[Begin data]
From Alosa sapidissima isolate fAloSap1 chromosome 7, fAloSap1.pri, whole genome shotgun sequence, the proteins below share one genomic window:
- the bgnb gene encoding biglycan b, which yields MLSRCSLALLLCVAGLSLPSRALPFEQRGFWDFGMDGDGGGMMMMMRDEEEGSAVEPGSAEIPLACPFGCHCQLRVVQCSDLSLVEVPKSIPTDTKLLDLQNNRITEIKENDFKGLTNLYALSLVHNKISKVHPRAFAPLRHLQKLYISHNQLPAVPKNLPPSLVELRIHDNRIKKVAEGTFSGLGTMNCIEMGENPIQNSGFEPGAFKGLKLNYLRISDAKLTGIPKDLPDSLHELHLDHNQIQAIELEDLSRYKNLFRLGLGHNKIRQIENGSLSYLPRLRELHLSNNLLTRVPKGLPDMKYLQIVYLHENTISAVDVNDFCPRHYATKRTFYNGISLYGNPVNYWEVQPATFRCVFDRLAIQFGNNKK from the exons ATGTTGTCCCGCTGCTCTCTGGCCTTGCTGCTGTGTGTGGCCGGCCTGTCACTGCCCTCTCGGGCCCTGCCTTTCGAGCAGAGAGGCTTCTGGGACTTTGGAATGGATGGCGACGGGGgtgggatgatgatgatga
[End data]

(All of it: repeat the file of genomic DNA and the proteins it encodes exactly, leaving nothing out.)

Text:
From Alosa sapidissima isolate fAloSap1 chromosome 7, fAloSap1.pri, whole genome shotgun sequence, the proteins below share one genomic window:
- the bgnb gene encoding biglycan b, which yields MLSRCSLALLLCVAGLSLPSRALPFEQRGFWDFGMDGDGGGMMMMMRDEEEGSAVEPGSAEIPLACPFGCHCQLRVVQCSDLSLVEVPKSIPTDTKLLDLQNNRITEIKENDFKGLTNLYALSLVHNKISKVHPRAFAPLRHLQKLYISHNQLPAVPKNLPPSLVELRIHDNRIKKVAEGTFSGLGTMNCIEMGENPIQNSGFEPGAFKGLKLNYLRISDAKLTGIPKDLPDSLHELHLDHNQIQAIELEDLSRYKNLFRLGLGHNKIRQIENGSLSYLPRLRELHLSNNLLTRVPKGLPDMKYLQIVYLHENTISAVDVNDFCPRHYATKRTFYNGISLYGNPVNYWEVQPATFRCVFDRLAIQFGNNKK from the exons ATGTTGTCCCGCTGCTCTCTGGCCTTGCTGCTGTGTGTGGCCGGCCTGTCACTGCCCTCTCGGGCCCTGCCTTTCGAGCAGAGAGGCTTCTGGGACTTTGGAATGGATGGCGACGGGGgtgggatgatgatgatga